Su Lum: Slumming |

Su Lum: Slumming

Su Lum
The Aspen Times
Aspen, CO Colorado

Of course I don’t consider myself as elderly, I consider myself a young woman of, say, 17 or 19, who has been inexplicably run over by a manure truck. I have a photograph of myself at 20 on my refrigerator, with the caption, “When this you see, remember me,” but people still ask, “Is this one of your daughters?” To my astonishment, they can see no resemblance whatsoever to the me of now.

My father used to look in the mirror and howl, “Who’s this old geezer with a turkey neck looking back at me? What happened?” Of course I thought he was kidding, because he indeed was an old geezer of perhaps 50 years.

Whatever your perspective and level of denial is, certain deteriorations inevitably occur, and the more complicated your life becomes as a result, the harder it is to keep everything straight.

For instance, the older I get the more pills I have to take. This is disconcerting in itself, in that you never know if the new pill you started taking is going to show up on the front pages on the list of pills that will probably kill you, and the pharmaceutical companies cleverly print their Miranda warnings and side effects in print so small that only a tiny child with perfect eyesight, but who is not yet old enough to read, could bring them into focus.

I just had a prescription filled for a triglyceride pill I’ve been taking for years, a small, oblong orangish pill that I could easily identify in my pillbox. I twisted open the adult bottle cap (if it’s a child-proof cap I can just forget it now that my kids are grown) and alors, found it full of little round white pills, exactly the size, shape and color of two other pills I’m taking.

Of course all the pills need to be taken at different times of day – the new little white pills are taken every other day – and it’s enough trouble just keeping track of them without dealing with identical triplets.

My mother lived to 99 and never put any phone numbers on her speed dial. She said she needed to remember our numbers in case of an emergency, and if she put them on the speed dial she’d soon forget them. She felt the same way about keeping track of her pills – that it was important to know what she was taking and when to take them.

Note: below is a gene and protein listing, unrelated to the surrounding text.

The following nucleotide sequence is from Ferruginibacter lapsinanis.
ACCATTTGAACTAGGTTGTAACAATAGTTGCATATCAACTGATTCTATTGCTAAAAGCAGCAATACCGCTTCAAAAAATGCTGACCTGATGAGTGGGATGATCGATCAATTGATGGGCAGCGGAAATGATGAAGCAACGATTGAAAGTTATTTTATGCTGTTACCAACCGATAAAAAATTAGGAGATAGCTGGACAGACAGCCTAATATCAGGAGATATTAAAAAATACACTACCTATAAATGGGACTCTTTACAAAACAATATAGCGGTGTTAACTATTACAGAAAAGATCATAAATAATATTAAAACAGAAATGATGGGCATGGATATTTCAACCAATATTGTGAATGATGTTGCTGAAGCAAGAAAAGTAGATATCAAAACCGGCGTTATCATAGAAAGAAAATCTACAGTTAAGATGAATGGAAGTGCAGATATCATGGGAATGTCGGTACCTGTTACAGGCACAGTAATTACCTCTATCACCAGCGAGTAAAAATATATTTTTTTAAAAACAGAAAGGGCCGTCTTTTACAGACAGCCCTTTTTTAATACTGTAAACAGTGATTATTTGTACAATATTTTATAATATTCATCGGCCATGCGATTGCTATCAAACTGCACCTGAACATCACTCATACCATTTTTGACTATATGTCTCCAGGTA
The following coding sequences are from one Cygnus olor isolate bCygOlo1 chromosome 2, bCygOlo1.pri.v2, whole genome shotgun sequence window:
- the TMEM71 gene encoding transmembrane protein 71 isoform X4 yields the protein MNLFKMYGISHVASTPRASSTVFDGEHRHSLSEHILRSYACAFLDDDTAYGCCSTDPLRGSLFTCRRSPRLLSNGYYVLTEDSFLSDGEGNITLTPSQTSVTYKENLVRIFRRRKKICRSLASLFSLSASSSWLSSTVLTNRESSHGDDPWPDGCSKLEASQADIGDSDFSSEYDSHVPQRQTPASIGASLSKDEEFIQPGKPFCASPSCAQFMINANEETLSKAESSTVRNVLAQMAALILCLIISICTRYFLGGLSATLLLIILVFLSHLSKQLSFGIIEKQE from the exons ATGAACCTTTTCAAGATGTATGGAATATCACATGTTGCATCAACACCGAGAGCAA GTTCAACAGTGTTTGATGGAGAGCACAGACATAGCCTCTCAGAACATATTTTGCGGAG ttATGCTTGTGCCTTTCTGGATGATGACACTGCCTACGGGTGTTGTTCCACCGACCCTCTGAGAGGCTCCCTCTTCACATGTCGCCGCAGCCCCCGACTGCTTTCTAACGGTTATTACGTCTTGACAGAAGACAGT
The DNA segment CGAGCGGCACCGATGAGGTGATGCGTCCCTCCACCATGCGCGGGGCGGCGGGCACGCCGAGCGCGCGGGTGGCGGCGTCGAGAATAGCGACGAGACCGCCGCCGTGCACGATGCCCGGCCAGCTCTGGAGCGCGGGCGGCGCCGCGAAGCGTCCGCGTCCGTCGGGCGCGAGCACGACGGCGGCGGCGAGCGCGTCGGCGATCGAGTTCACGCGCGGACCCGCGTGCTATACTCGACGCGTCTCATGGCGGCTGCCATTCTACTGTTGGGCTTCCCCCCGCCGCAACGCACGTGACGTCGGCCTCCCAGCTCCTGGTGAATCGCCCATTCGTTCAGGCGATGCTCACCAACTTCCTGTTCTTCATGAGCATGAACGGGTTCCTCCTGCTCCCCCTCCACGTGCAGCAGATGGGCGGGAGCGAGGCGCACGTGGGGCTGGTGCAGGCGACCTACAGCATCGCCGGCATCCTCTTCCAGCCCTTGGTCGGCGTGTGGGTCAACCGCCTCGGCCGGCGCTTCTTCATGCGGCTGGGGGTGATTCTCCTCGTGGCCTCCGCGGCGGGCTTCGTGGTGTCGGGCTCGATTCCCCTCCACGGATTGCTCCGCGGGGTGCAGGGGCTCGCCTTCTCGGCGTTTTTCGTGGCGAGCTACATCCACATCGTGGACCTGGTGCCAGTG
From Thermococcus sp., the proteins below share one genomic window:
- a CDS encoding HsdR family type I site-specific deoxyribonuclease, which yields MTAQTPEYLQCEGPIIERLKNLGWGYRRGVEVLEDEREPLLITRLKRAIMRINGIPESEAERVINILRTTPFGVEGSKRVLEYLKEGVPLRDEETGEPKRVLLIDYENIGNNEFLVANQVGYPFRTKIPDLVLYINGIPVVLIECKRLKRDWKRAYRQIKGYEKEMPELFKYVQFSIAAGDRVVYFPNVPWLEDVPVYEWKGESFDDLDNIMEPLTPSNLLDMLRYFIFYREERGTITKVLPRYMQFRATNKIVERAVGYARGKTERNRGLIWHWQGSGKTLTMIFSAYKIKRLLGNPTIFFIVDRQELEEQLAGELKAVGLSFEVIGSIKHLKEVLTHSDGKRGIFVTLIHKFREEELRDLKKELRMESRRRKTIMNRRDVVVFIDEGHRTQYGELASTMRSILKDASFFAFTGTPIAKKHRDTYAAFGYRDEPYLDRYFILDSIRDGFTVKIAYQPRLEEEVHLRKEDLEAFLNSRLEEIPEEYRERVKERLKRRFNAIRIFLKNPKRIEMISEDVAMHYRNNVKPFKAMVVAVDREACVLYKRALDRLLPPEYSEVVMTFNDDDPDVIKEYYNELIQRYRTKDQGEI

She remembered the phone numbers until the end, but the pills eventually defeated her.

Your health care insurance providers constantly change the parameters of approved pills. Usually this means switching from brand-name pills to generic pills. I am all in favor of generic pills – under Medicare (which, so far, is working very well) it can make the difference between a $1.22 prescription and one for $185. On the other hand, the powers that be often substitute one generic pill for another, meaning another shape, size and color, as well as another name.

There is surely a special circle of hell for the people who name the generic drugs. You get used to remembering the name-brand Glucophage (and have even, finally, remembered how to spell and pronounce it) and suddenly you are taking Metformin. What kind of mnemonic device can you use to substitute this new name in your memory bank? Does it rhyme with Glucophage? Does it start with the same letter? No to all of the above.

I carry a list of my meds because every time you turn around you’re asked for it, and it is as scratched out as my old address book. I don’t use the mail-order delivery anymore because they kept sending new pills and the old ones piled up and if you’re looking for a Really Bad Day try calling up one of those outfits.

Meanwhile, they could put a red dot on one of those little white pills and a blue dot on another and life would be a lot easier here in the land of the lost.

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